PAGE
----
Chinese prisoners sentenced to WoW gold farming
(Yahoo) – Rocks by day, gold by night. After a day of grueling physical labor, inmates in Chinese prisons would be forced to engage in 12-hour sessions of online gaming to rack up credits. This was the work cycle for many Chinese prisoners in years past, the Guardian is reporting.
The virtual work environment proved to be a perplexing part of daily life for many inmates. The prison guards invested a lot of time and energy into making sure the prisoners met quotas for faux currencies, which the guards later traded for real world money.
The Guardian told the story of Liu Dali (a pseudonym) who was imprisoned for three years from 2004 to 2007. “If I couldn’t meet my work quota, they would punish me physically,” he said. The trade of gold for cash was widespread in Chinese prisons because of how lucrative it is.
“Gold farming” is the moniker for this business. There are scores of gamers across the globe that would pay real money for game currency just so they could progress in the game. World of Warcraft was one of many games the inmates had to trudge through to accrue certain amounts of online cash.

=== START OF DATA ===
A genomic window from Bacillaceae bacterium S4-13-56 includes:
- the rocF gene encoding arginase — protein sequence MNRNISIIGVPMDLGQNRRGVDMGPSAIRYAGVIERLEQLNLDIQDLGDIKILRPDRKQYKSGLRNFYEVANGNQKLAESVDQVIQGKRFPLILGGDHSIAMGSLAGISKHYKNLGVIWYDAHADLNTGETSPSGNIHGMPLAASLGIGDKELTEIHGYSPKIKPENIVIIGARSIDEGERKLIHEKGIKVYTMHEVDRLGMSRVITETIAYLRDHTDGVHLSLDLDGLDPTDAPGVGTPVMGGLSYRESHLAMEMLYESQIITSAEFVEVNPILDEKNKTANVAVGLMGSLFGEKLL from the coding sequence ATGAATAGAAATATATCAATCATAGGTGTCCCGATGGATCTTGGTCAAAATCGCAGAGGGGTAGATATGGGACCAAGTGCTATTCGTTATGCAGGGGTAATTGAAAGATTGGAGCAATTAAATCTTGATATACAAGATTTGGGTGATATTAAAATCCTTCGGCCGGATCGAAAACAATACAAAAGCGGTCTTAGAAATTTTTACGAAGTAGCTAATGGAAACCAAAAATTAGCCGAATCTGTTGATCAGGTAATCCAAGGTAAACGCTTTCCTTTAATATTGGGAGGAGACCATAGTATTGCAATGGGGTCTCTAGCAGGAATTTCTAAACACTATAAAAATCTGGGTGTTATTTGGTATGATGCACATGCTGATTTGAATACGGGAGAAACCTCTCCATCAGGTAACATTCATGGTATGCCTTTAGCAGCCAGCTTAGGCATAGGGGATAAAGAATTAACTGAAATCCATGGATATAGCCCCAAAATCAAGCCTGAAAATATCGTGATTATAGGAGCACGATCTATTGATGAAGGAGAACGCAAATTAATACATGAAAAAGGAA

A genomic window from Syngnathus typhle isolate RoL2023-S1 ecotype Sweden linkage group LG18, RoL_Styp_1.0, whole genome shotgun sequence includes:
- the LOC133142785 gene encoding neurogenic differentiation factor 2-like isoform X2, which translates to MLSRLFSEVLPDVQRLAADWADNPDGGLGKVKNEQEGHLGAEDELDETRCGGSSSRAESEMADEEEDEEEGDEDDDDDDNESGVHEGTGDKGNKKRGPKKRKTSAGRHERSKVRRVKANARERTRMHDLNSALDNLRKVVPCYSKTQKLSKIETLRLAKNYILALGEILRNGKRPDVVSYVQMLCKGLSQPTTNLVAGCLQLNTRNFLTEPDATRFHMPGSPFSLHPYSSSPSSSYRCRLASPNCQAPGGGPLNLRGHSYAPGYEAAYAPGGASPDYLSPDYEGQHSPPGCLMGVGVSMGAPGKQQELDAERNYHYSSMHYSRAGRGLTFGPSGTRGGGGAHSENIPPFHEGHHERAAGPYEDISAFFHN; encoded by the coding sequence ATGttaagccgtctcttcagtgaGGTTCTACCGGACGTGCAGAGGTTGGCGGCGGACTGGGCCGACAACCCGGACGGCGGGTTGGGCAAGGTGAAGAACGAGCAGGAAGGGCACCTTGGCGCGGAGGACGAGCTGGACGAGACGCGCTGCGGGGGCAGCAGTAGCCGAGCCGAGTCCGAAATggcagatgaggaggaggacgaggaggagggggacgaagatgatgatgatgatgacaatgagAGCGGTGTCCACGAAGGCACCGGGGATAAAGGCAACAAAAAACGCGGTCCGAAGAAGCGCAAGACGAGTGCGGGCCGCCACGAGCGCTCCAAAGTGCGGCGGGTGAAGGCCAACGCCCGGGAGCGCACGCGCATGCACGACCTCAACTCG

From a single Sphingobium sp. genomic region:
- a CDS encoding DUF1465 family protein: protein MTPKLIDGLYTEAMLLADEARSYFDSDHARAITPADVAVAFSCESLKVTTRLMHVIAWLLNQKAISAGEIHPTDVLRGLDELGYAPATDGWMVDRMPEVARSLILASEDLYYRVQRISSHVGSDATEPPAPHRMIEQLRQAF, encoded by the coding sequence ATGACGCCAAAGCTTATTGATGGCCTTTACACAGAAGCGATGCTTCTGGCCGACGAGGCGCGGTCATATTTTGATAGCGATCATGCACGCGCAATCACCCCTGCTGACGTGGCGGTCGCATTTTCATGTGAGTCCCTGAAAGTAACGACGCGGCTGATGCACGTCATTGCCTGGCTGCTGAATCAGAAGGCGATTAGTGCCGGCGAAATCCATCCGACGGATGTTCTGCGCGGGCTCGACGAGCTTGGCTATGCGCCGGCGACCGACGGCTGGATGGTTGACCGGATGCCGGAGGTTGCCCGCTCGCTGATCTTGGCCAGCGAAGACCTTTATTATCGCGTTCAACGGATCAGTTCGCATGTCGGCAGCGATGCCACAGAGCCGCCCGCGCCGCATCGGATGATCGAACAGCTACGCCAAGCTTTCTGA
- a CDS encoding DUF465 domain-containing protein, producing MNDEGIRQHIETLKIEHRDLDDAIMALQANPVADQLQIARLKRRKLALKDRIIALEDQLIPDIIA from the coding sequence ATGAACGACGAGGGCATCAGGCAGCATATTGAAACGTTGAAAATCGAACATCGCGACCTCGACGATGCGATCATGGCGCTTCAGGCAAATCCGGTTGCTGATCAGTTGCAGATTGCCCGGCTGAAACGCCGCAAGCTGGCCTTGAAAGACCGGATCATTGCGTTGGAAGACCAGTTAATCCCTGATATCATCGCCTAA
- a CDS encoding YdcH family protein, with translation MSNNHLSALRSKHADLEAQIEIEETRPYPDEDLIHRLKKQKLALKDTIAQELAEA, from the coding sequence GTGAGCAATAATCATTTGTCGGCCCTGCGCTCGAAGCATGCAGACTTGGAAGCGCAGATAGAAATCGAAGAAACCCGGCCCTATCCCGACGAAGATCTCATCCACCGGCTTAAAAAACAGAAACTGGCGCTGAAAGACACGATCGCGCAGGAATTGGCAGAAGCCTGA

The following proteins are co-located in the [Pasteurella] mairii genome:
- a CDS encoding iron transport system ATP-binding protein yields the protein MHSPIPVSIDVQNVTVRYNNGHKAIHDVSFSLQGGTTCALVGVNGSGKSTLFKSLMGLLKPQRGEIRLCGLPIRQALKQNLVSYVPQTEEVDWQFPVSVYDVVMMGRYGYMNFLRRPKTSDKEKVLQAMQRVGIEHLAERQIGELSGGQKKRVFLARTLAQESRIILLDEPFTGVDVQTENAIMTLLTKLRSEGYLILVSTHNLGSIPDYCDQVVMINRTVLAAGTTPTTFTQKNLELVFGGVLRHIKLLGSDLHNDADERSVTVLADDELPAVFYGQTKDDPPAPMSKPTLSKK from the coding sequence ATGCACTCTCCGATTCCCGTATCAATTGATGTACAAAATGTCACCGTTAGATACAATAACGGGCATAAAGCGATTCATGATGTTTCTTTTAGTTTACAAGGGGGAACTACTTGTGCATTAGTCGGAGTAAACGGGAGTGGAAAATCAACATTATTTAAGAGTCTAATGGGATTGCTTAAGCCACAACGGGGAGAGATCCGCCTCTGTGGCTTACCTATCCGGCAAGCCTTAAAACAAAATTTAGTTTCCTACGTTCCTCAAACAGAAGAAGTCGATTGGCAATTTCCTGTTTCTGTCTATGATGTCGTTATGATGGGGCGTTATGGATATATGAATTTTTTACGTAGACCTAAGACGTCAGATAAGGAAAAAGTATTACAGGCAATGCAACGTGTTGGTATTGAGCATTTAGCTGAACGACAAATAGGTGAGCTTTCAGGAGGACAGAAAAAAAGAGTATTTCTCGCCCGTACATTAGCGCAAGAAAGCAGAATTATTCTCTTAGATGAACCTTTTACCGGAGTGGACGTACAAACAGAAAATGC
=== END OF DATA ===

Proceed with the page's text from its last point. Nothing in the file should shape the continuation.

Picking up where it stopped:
Gold farming, however, is not relegated to prison inmates. This is a job for some people, and there are gamers who would pay good money for fake money. For Liu Dali and his comrades in shackles, as the Guardian reported, none of their virtual labor translated into profit for them.
This, of course, is not what game makers intended. The practice of gold farming, however, is not an easy thing to regulate. Virtual currency translating into real world profits is a relatively recent thing, and since it does not exist in a physical space, it is very easy to manipulate.
While Liu Dali may no longer be in prison, his fear that this practice still exists could very well be true. Gold farming puts policy makers into an integral position as the forced 12-hour sessions can be physically, mentally, and emotionally taxing.